Judge Roy Hrab advises you to "just say no" to drugs. He also advises non-Cheech & Chong fans to "just say no" to this movie.
Our review of Cheech And Chong's Up In Smoke, published November 28th, 2000, is also available.
Don't miss the only film where the heroes get wiped out in the first five minutes!
This film is critic proof. Also, it is a love it or hate it movie. Cheech & Chong fans consider this film, the comedy duo's first, a classic. The rest of the population, including myself, is left scratching our heads, wondering what the barely coherent fuss is about. There is no way to bridge this divide.
Facts of the Case
Cheech Marin and Tommy Chong (Cheech & Chong's Still Smokin') play two stoners looking to score some drugs. Along the way they are chased by narcotics officer Sgt. Stedenko (Stacy Keach, Fat City) and deported to Tijuana, unknowingly drive a van made of marijuana, and play in a punk rock battle of the bands.
I'll keep it short, but not so sweet. The movie revolves around drug use: getting high and trying to get high. That's all there is. There is no story, but there are drugs and "jokes" about drug use. The film lurches from scene to scene with nothing but the two stoners holding it together. This, by itself, is not necessarily fatal to a movie. In the case of a comedy, as long as there are a lot of laughs, the film need not worry too much about weaknesses in plot. However, troubles arise when the laughs are few and far between. Unfortunately, this is exactly the case in Cheech & Chong's Up In Smoke, now out as Cheech & Chong's Up In Smoke: Special Collector's Edition (or the "High-Larious Edition," as it's billed on Amazon.com). It's simply not very funny. The movie is built around rather tame sight gags and one-liners that become more labored and strained as the film progresses. Even at only 85 minutes, it feels long.
Instead of being humorous, the movie is just warped and strange. A woman snorts Ajax cleanser, mistaking it for a different kind of powdered product. How is this supposed to be funny? Stacy Keach gets urinated on by Chong and then, later on, by Cheech. The first time wasn't that funny; why do it twice? I guess they were going for symmetry. A group of nuns appears to enjoy getting frisked by customs agents at the border. At the punk rock concert, Cheech parades around in a pink tutu. These are not high points in comedy.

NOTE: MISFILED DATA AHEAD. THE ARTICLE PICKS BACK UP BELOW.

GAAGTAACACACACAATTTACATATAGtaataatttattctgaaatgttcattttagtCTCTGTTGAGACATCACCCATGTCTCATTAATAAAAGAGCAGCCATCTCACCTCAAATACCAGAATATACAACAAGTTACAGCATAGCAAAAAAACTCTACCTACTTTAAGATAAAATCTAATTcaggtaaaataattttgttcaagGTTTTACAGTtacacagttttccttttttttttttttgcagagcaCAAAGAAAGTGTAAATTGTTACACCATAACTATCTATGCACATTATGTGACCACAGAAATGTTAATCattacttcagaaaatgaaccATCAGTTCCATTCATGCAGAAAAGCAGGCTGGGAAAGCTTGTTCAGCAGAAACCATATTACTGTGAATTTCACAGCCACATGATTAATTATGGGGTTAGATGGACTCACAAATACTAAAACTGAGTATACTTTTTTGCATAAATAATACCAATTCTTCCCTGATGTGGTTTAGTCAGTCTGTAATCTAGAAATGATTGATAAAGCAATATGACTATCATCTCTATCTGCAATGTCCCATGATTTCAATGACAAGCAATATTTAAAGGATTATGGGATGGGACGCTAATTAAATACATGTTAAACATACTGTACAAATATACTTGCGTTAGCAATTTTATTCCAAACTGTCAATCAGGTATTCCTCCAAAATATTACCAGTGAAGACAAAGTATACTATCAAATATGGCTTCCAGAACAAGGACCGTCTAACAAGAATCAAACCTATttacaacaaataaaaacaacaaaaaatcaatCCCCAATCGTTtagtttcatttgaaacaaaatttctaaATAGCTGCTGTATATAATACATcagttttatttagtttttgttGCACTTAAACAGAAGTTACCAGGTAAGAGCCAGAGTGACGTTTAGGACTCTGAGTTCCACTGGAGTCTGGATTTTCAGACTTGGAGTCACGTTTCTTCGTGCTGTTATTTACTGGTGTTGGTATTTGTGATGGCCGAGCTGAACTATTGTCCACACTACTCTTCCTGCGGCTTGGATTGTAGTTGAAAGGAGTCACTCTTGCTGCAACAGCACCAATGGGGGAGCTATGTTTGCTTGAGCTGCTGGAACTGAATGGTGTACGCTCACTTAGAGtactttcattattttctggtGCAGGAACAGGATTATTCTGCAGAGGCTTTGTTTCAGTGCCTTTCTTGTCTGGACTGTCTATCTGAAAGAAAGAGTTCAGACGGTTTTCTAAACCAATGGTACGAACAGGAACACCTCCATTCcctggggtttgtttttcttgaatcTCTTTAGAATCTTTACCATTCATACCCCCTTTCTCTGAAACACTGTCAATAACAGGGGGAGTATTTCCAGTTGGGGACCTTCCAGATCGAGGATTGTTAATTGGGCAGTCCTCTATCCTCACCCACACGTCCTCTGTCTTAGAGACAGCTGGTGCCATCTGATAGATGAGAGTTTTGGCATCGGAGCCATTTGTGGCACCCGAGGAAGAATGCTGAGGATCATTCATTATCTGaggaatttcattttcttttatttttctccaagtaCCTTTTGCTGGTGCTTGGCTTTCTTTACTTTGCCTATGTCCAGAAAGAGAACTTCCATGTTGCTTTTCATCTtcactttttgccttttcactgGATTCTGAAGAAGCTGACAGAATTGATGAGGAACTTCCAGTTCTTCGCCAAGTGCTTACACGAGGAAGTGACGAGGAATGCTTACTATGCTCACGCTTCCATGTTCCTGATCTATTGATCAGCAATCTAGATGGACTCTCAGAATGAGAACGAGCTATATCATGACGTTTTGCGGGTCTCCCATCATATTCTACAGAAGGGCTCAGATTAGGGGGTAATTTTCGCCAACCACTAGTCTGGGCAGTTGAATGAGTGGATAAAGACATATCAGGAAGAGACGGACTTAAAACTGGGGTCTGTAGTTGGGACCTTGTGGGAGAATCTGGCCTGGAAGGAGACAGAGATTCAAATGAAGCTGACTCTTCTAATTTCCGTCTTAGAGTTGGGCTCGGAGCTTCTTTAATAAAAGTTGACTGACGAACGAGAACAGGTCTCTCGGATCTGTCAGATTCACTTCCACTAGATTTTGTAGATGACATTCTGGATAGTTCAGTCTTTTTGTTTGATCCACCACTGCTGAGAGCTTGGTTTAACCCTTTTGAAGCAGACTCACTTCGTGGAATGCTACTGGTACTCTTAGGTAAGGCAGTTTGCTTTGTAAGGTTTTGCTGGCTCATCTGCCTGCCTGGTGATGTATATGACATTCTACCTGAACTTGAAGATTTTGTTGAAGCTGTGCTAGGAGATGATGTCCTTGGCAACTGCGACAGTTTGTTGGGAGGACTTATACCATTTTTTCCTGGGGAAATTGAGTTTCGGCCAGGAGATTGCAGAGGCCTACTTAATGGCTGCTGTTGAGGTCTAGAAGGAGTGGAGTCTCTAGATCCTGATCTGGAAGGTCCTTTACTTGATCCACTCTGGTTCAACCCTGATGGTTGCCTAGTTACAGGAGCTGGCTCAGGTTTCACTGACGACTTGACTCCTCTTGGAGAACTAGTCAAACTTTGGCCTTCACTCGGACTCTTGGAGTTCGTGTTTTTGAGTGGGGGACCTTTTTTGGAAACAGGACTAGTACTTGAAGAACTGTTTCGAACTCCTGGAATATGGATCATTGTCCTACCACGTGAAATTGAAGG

How about the acting? Cheech and Chong act stoned a lot. Stacy Keach shouts a lot. Nobody involved seems to have particularly good idea about what's going on or what to do.
Overall: Poor script, poor acting, and poor direction. End result: Poor movie.
Let us move on to the "positive."
The Rebuttal Witnesses
Despite my feelings about the film, I can't deny that Paramount has gone beyond the call of duty in putting together this "Special Collector's Edition."
Technically the film can't be faulted. The video transfer looks as good as can be for such a low-budget movie. The Dolby audio delivers the dialogue and soundtrack clearly.
More importantly, the DVD is loaded with extras. I didn't enjoy the extras anymore than I did the film; however, like the film, the extras will inform, entertain, and satisfy Cheech & Chong fans. The holdovers from the initial DVD release are a commentary track with Cheech and director Lou Adler, deleted scenes with optional Marin-Adler commentary, and the theatrical trailer. The new extras include a retrospective featurette containing interviews with Marin, Adler, and Chong. They discuss the making-of and "significance" of the film as well as the duo's pre-film comedy act. The other new extras include an animated music video of the film's punk song "Earache My Eye," Cheech & Chong's "The Man Song" (a splicing together of each instance where the word "man" is spoken in the movie), and two vintage radio commercials for the film.
What else could a fan want? I have no idea.
No surprises here. This is a must for Cheech & Chong fans. The rest of us should take a pass.
Marin, Chong, and Adler are guilty. Paramount is free to go for putting together a set of extras far greater than this cult movie deserves.
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Scales of Justice
• Commentary with Cheech Marin and Director Lou Adler
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